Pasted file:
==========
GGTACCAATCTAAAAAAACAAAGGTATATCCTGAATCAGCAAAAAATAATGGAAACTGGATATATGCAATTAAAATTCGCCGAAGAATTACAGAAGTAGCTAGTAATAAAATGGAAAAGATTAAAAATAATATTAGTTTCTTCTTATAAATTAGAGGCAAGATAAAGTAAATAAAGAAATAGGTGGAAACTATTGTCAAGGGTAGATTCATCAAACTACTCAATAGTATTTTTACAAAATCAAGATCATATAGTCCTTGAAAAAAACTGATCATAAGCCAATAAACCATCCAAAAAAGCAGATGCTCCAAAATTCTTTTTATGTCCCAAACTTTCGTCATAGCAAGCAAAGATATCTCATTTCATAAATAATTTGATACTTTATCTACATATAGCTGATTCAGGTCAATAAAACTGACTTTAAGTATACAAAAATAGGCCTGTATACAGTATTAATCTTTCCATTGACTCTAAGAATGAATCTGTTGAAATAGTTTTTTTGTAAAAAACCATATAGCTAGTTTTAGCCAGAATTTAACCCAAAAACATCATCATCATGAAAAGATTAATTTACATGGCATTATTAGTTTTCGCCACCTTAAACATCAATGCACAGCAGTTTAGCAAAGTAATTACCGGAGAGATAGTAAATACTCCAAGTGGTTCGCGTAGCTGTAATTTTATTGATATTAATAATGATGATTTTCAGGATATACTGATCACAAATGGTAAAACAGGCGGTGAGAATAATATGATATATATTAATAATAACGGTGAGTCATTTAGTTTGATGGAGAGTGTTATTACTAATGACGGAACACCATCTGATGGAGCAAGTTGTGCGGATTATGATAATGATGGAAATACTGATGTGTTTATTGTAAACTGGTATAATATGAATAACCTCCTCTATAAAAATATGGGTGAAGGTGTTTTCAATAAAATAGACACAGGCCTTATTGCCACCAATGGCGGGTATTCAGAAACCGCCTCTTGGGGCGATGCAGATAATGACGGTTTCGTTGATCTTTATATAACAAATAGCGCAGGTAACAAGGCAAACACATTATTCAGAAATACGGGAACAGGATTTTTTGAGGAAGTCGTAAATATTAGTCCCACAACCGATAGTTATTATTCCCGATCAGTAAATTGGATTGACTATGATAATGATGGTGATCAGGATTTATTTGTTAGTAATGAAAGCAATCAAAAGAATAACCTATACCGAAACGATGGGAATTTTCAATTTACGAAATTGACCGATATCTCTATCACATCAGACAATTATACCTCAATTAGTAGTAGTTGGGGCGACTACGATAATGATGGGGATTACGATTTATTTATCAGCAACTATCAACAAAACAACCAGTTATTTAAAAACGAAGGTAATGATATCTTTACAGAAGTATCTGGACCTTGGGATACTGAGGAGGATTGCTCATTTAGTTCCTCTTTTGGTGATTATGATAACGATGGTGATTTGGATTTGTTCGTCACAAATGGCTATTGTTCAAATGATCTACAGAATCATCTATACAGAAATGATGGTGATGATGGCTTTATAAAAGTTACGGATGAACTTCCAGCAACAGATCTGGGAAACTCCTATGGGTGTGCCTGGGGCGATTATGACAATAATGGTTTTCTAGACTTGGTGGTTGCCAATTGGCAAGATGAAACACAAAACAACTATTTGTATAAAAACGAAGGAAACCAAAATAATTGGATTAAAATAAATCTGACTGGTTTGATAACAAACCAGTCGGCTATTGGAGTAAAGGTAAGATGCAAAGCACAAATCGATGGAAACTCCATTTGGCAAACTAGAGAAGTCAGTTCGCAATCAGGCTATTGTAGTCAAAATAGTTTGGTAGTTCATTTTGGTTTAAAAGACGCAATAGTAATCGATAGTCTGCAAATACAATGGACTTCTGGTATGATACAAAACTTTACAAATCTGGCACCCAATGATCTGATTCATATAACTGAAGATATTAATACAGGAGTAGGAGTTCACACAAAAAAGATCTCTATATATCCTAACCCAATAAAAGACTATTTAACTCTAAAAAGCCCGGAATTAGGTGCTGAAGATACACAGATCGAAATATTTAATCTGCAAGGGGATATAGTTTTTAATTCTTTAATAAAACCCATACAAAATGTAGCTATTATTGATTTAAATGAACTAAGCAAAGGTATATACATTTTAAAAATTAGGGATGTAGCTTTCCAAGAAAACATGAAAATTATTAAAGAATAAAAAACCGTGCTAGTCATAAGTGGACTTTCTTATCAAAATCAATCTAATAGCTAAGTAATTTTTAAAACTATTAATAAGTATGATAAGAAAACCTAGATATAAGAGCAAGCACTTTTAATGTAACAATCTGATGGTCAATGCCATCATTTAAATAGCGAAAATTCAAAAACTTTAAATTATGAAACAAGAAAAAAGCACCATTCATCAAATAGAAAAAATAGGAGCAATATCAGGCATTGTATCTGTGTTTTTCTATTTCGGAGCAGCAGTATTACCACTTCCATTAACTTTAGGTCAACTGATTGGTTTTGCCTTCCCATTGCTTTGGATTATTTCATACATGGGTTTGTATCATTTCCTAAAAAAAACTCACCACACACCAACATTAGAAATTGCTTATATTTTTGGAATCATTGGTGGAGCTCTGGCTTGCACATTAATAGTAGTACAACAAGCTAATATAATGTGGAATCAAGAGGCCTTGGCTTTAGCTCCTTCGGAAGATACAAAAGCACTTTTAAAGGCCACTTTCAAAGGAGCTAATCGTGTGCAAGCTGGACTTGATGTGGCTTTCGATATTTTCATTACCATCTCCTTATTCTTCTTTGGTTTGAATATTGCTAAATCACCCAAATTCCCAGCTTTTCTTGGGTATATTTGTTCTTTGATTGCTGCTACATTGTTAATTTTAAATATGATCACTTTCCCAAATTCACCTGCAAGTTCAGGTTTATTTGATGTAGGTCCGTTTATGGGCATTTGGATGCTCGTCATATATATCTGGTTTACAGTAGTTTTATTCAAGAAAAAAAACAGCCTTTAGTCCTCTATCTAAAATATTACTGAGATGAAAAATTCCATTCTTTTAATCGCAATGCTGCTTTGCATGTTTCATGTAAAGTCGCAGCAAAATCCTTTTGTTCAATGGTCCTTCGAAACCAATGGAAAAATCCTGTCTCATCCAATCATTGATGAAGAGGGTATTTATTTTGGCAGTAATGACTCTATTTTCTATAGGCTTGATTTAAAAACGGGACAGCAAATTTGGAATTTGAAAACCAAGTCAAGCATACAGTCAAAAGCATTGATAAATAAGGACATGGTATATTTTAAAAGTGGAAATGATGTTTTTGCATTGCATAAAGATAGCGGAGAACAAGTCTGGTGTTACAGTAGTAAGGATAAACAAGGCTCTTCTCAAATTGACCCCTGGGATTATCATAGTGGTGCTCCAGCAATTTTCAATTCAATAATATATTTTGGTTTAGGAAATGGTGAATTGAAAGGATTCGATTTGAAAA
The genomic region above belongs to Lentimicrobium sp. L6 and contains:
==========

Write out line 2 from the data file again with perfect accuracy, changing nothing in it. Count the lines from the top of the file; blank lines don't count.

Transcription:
The genomic region above belongs to Lentimicrobium sp. L6 and contains: